On Tuesday night, the Midwest League ushered in the start of summer with its annual mid-season All Star Game. The Peoria Chiefs played host to a group of All Stars that included recent high school draftees, top Latin prospects, and interesting college sleepers. The East team defeated the West by a score of 5-0. With frequent pitching changes and position players swapping out, it was difficult to get a great look at many of the players, but I wanted to share some things that stood out for me during the game.
The game featured a total of 29 strikeouts between the two sides. A stunning number, made slightly less so by understanding the impact of allowing talented young arms to air it out in short stints. Top prospects like Grant Holmes and Justus Sheffield made quick, effective appearances buzzing through opposing hitters. Almost every pitcher that threw was highly effective.
Cubs prospect Jeremy Null lived up to his reputation as a strike-thrower with 12 strikes in 16 pitches. He featured a quick pace and the ability to change speeds. His sinker had good movement and was located well down in the zone. He also showed the ability to command a solid breaking ball as a chase pitch. John Moore highlighted Null in his mid-season look at the league. I agree with his assessment that Null's ceiling is that of a back end starter.
Blue Jays outfield prospect Ryan McBroom won the league's Home Run Derby competition prior to the game. In a fan-friendly twist, the contest was held with batters hitting from the warning track in center field back towards the grandstand. The 2014 15th rounder from West Virginia is having a solid offensive season hitting .330/.405/.478 good for 156 wRC+. Interestingly, McBroom only has three homers so far this season.
After hitting 11 in his first taste of pro ball for Vancouver last year and averaging ten per year as a junior and senior at West Virginia, it appears he may have some more power in the tank. He will need to bring it into game action to profile as a true prospect because of his defensive profile. After breaking into pro ball as a first baseman, McBroom has played just 10 games in the left field in 2015 while spending the rest of the season at DH. Already 23 years old, the odds are against McBroom having a significant big league career, but that is part of the fun of the minor leagues.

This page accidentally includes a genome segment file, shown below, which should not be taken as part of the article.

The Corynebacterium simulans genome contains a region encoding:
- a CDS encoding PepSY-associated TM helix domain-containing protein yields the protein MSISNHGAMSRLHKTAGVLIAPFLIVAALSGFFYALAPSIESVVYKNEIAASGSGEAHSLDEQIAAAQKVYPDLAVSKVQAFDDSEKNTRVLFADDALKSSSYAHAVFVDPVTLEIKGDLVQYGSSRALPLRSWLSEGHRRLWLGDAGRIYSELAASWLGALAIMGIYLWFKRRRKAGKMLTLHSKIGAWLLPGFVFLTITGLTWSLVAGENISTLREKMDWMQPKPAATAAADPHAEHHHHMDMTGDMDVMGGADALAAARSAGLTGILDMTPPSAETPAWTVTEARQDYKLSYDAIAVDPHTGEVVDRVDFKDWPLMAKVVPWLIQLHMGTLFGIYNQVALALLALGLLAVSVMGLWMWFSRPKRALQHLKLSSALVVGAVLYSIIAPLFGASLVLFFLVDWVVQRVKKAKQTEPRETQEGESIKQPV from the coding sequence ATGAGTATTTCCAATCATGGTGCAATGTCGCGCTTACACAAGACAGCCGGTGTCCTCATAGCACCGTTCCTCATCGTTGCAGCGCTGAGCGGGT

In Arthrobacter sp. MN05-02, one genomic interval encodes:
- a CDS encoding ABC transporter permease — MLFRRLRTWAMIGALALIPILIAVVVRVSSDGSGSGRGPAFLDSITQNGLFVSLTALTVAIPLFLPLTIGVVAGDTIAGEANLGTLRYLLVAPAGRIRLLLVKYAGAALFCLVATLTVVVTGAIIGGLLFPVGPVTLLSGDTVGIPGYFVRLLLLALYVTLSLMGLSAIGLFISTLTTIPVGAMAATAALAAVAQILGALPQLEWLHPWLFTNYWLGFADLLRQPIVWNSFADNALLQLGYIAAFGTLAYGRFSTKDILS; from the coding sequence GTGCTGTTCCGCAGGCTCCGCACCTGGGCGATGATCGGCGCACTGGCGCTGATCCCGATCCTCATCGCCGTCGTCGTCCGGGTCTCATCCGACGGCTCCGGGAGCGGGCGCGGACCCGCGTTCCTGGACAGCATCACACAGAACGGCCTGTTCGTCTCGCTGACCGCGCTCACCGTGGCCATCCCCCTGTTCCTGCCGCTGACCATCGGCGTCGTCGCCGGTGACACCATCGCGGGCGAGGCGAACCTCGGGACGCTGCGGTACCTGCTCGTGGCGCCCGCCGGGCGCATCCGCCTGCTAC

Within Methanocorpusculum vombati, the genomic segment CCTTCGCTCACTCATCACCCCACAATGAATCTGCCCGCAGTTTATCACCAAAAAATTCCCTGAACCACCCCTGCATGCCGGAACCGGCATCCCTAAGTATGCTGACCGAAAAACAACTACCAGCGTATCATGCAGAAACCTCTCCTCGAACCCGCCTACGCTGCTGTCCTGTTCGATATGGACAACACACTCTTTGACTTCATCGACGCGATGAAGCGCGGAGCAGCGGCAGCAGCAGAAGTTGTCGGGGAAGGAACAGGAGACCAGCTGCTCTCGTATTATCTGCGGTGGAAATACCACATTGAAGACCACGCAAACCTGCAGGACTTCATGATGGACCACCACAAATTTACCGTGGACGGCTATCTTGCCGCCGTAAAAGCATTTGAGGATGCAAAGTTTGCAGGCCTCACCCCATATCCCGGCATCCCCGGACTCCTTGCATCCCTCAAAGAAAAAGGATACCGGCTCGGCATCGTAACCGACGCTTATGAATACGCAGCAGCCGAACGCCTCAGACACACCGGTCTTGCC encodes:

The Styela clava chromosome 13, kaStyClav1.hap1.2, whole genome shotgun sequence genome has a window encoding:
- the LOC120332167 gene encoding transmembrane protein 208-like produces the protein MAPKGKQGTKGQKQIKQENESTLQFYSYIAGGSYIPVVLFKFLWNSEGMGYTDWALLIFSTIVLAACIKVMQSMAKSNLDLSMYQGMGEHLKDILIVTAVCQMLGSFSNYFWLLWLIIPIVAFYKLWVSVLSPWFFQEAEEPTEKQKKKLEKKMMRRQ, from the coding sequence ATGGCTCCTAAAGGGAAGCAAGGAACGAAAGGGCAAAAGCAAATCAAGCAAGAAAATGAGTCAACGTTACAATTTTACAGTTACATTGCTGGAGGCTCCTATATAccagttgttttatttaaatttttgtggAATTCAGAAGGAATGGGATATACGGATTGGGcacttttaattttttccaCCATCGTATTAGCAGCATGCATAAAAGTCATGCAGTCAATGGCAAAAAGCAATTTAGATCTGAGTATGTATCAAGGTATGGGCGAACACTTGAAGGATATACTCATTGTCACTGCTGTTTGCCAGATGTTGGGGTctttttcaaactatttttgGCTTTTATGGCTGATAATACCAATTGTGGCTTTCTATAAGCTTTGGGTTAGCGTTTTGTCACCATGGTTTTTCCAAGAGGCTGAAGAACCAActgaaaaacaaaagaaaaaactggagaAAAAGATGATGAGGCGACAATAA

Angels pitching prospect Jeremy Rhoades is another lesser-known name to keep an eye on. Drafted in the 4th round in 2014, Rhoades struck out over a batter per inning in the Rookie-Level Pioneer League after signing. As an experienced college arm out of Illinois State, Rhoades has fared quite well in the Midwest League in 2015. In 68 innings, he has a 3.04 ERA on the strength of 66 strikeouts, 14 walks, and only four homers allowed.
Rhoades showed a strong slider in his brief outing on Tuesday, drawing nothing but empty swings and weak ground balls. He also flashed a solid change that he used as a weapon to neutralize lefties. Rhoades should have a chance to progress through the system as a starting pitcher due to his three-pitch mix and solid control. In the long run, he could profile better as a reliever where he can lean heavily on his slider. I would not be surprised to see him promoted at some point during the second half as he appears ready for a new challenge.
Cubs shortstop prospect Gleyber Torres had a couple impressive moments on Tuesday night as well. You can refer to Mr. Moore's article for a little more detail on his offensive profile. Where Torres stood out for me was on defense on Tuesday. While starting at shortstop for the East team, Torres looked like a player with a chance to stick at the position as he climbs the organizational ladder.
He was repeatedly in the correct spot and demonstrated the ability to make a variety of tough plays. In the second inning, Torres charged a soft chopper into the baseline and completed the off balance throw across his body to nail the lead runner at second. A less savvy player may have taken the more routine play by throwing across to first, but Torres showed confidence and aptitude to keep a runner out of scoring position.
Torres then answered the bell again in the third inning when he made a nice play in the hole on a grounder hit by Caleb Adams where he completed the jump throw to get the out at first. Finally, in the fifth inning, Torres showed great awareness by coming in to make a diving catch on a soft sinking liner to his right. The play was such that if he reacted too slowly and allowed the ball to drop, it would have had very tough spin and probably resulted in a base hit for Colin Bray. Ultimately, this is just one night's worth of plays and Torres's defensive future will be determined by his ability to play the position with consistency. He may not end up as a flashy defender, but he showed excellent instincts on this night leaving me optimistic that he can stay at short in the long run.
The Midwest League All Star Game provided a great starting point for me in my coverage of the league. I have begun to compile a list of players I hope to check on as we move into the league's second half. Feel free to submit suggestions or requests along those lines and I will see what I can do.